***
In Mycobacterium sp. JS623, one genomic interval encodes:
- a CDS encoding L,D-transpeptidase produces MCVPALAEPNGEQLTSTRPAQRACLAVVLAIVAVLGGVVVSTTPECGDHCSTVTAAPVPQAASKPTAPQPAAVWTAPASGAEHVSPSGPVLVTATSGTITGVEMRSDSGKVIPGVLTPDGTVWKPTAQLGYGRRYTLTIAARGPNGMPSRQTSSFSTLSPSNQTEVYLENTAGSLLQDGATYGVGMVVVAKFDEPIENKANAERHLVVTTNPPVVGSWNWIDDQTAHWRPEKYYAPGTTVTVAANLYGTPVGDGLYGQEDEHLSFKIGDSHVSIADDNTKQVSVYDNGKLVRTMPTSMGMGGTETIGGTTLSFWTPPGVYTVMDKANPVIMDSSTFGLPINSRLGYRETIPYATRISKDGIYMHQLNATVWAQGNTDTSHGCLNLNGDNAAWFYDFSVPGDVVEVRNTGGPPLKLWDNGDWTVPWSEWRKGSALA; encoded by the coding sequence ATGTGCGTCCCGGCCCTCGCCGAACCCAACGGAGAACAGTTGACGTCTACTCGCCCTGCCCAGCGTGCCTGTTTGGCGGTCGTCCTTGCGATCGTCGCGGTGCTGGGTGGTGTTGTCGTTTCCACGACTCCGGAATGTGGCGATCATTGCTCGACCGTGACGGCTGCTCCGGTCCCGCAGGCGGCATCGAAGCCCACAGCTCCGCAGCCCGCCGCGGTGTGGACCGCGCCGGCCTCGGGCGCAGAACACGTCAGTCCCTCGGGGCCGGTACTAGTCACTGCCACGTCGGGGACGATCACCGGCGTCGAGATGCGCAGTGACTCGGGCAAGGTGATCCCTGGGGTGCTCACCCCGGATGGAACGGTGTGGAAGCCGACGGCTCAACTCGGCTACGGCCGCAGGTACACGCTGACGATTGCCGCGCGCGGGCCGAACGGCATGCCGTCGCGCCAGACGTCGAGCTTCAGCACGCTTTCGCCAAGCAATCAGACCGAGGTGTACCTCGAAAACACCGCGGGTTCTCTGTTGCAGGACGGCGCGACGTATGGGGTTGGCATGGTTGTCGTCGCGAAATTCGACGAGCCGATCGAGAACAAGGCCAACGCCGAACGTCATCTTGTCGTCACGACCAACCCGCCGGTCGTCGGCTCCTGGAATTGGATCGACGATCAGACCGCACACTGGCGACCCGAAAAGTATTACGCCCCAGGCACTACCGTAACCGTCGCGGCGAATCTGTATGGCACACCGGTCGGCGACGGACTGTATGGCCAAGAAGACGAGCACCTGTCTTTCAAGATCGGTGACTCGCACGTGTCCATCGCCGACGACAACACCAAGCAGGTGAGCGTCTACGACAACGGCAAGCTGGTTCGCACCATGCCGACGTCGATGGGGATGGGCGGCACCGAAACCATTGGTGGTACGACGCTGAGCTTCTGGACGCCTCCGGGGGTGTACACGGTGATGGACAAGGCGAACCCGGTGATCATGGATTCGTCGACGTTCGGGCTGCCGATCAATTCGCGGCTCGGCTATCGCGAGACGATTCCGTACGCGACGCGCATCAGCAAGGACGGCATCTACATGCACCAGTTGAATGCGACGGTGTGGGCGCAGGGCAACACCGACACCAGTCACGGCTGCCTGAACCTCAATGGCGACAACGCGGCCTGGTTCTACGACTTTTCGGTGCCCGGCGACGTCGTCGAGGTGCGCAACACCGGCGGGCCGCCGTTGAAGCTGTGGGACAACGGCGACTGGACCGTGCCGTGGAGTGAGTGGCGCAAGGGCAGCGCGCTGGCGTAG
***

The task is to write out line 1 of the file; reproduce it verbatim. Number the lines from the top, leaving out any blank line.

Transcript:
In Mycobacterium sp. JS623, one genomic interval encodes: